A Healthy Diet Can Be Your Key To Health And Happiness

As we age, the food we eat becomes even more important. Good nutrition can help you:

  • Be stronger and live longer
  • Think more clearly
  • Feel better physically and emotionally

Here are some tips to keep in mind when planning what meals/snacks to eat each day.

How much should I eat?

The number of calories you need to consume each day to be healthy depends on your age, gender and the amount of physical activity you get. According to the National Institute on Aging:

A woman over 50 who is:

    • Not physically active needs about 1600 calories a day
    • Somewhat physically active needs about 1800 calories a day
    • Very active needs about 2000 calories a day

A man over 50 who is:

    • Not physically active needs about 2000 calories a day
    • Somewhat physically active needs about 2200-2400 calories a day
    • Very active needs about 2400-2800 calories a day

What should I eat?

The food pyramid is a great tool for people of all ages, but it’s especially useful for seniors who have developed long standing habits and tastes for specific foods. The pyramid may inspire you try new foods which will help make sure you’re getting all the nutrients you need. Here are the components of the pyramid and the number of servings recommended for each.

Fruit – Juice is okay but whole fruits have more fiber and vitamins. Try to eat 1 ½ to 2 servings each day. When you can, choose color-rich fruits like berries or melons.

Veggies – Color is your guide here too. Dark, leafy greens, such as kale, spinach, and broccoli as well as orange and yellow vegetables, such as carrots, squash, and yams have more antioxidants. Try for 2 to 2 ½ cups every day.

Calcium – Getting enough calcium as you age can help maintain bone health and help prevent osteoporosis. Older adults need 1200 mg of calcium a day. You’ll find calcium in dairy products such as milk, yogurt, or cheese and non-dairy foods such as tofu, broccoli, almonds, and kale.

Grains – Whole grains have more nutrients and fiber than processed white flour. Look for pasta, breads, and cereals that list “whole” in the ingredient list. Older adults need 6-7 ounces of grains each day.

Protein – Older adults need about 0.5 grams of protein per pound of bodyweight. Just divide your bodyweight in half to know how many grams you need. If you weigh 140 pounds, try to eat 70 grams of protein a day. If you weigh 200 pounds, try to get 100 grams of protein each day.

In addition to the foods you eat, here are the vitamins and minerals your body needs as you age:

Water – As we age, our bodies don’t regulate fluids as well and we can lose our sense of thirst. To avoid dehydration you can post a reminder in your kitchen to sip water every hour and make sure you have water with meals. Dehydration can lead to urinary tract infections, constipation, and mental confusion.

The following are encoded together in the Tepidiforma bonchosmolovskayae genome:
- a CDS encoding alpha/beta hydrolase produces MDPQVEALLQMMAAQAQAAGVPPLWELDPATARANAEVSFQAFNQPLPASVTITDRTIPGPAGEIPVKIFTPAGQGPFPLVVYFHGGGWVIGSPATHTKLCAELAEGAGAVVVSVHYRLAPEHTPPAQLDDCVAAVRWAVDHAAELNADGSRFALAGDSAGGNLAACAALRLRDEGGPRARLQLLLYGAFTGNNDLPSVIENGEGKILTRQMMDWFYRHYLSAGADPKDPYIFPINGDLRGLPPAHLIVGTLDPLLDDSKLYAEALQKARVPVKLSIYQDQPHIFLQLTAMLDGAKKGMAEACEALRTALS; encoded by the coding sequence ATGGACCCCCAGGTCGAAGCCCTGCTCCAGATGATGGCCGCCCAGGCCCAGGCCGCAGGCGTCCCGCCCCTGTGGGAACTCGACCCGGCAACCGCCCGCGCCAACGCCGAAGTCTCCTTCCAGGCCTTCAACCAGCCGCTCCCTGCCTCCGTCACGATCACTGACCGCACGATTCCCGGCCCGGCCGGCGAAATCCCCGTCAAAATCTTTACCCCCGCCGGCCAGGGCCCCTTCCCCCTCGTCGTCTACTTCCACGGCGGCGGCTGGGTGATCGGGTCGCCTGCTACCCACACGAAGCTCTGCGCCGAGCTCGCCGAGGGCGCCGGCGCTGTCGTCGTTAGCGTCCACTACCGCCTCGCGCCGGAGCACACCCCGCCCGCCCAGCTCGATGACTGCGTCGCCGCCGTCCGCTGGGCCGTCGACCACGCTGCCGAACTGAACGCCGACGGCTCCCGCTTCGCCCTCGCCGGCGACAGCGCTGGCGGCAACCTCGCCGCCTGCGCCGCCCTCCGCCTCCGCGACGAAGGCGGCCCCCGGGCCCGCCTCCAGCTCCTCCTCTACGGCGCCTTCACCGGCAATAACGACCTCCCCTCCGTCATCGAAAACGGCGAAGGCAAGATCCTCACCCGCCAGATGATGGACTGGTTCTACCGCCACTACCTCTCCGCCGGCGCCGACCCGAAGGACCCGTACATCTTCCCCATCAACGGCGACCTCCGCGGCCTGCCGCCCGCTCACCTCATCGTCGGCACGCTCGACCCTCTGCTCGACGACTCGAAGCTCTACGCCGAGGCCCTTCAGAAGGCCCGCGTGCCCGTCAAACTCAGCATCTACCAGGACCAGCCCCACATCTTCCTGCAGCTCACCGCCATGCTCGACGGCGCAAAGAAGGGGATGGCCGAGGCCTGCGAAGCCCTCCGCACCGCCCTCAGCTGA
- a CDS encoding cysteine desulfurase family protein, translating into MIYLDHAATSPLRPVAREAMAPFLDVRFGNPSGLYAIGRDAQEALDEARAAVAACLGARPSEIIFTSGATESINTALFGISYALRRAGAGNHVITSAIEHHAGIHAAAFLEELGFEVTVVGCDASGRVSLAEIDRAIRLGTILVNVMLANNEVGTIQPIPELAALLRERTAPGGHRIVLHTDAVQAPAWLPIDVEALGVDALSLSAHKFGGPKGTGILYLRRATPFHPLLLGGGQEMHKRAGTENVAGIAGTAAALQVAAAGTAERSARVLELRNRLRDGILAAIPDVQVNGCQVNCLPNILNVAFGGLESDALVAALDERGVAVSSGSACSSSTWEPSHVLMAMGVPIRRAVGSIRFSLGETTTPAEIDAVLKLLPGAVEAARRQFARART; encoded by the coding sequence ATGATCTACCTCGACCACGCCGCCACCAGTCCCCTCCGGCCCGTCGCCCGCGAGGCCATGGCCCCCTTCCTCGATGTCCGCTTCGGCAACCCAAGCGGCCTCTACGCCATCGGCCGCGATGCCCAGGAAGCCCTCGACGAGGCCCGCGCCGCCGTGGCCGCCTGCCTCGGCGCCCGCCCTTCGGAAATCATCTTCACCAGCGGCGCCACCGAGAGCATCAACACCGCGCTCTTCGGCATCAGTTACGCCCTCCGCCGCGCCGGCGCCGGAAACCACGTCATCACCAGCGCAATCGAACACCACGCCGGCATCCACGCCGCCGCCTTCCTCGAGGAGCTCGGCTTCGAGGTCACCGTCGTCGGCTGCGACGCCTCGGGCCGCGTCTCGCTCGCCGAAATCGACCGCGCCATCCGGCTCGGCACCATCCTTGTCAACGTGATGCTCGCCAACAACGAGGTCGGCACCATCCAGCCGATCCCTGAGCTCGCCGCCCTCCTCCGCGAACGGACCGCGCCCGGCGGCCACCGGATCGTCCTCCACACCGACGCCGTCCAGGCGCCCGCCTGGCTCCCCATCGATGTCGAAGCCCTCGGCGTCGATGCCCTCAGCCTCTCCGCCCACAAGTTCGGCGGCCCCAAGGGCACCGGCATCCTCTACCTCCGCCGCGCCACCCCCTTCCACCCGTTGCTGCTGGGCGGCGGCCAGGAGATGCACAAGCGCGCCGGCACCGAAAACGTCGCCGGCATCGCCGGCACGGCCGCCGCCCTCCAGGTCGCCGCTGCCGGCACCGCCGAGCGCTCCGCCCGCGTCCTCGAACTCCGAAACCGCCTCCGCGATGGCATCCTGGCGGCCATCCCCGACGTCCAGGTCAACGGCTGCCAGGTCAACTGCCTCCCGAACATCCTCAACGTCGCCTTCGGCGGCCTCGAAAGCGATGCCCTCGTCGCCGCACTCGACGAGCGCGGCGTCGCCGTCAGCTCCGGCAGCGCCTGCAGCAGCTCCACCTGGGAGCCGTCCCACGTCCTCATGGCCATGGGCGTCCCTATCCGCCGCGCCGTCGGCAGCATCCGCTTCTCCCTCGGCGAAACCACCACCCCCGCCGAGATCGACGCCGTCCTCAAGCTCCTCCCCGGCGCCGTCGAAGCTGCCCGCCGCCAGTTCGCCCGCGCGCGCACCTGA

Vitamin B – Our stomachs produce less gastric acid as we age and it becomes more difficult to absorb vitamin B-12. Look for B-12 fortified foods or consider a vitamin supplement.

Vitamin D – We also get less Vitamin D from the sun and our diet as our bodies age. You can ask your doctor if a vitamin tablet or special diet is right for you to make sure you get enough Vitamin D which is essential for processing calcium.

Why should I eat?

Malnutrition is a critical health issue among older adults and it is caused by eating too little food or too few nutrients or digestive problems related to aging. Malnutrition can lead to fatigue, depression, a weakened immune system, anemia, weakness, organ damage, as well as skin concerns. Older adults may have less of an appetite just due to aging, or after suffering from loss or depression. Eating well can actually help the body and the mind weather life changes and to begin to enjoy life again.

Here are some ways to help make eating right a priority:

Eat with others. A social atmosphere helps you enjoy mealtime, which in turn makes you more likely to eat well. Even if you live alone you can make a meal date, choose outings that involve food, or take part in a senior meal program.

Mix it up. Eating the same foods over and over would bore anyone. You can make mealtime more interesting by browsing produce at a farmers market, reading a cooking magazine, or trying foods or spices you haven’t tried before. Ask your friends for ideas too.  

Ask for help. If you can’t shop or cook for yourself, you can consider home delivery from a local grocery store or sharing your home with those who can help.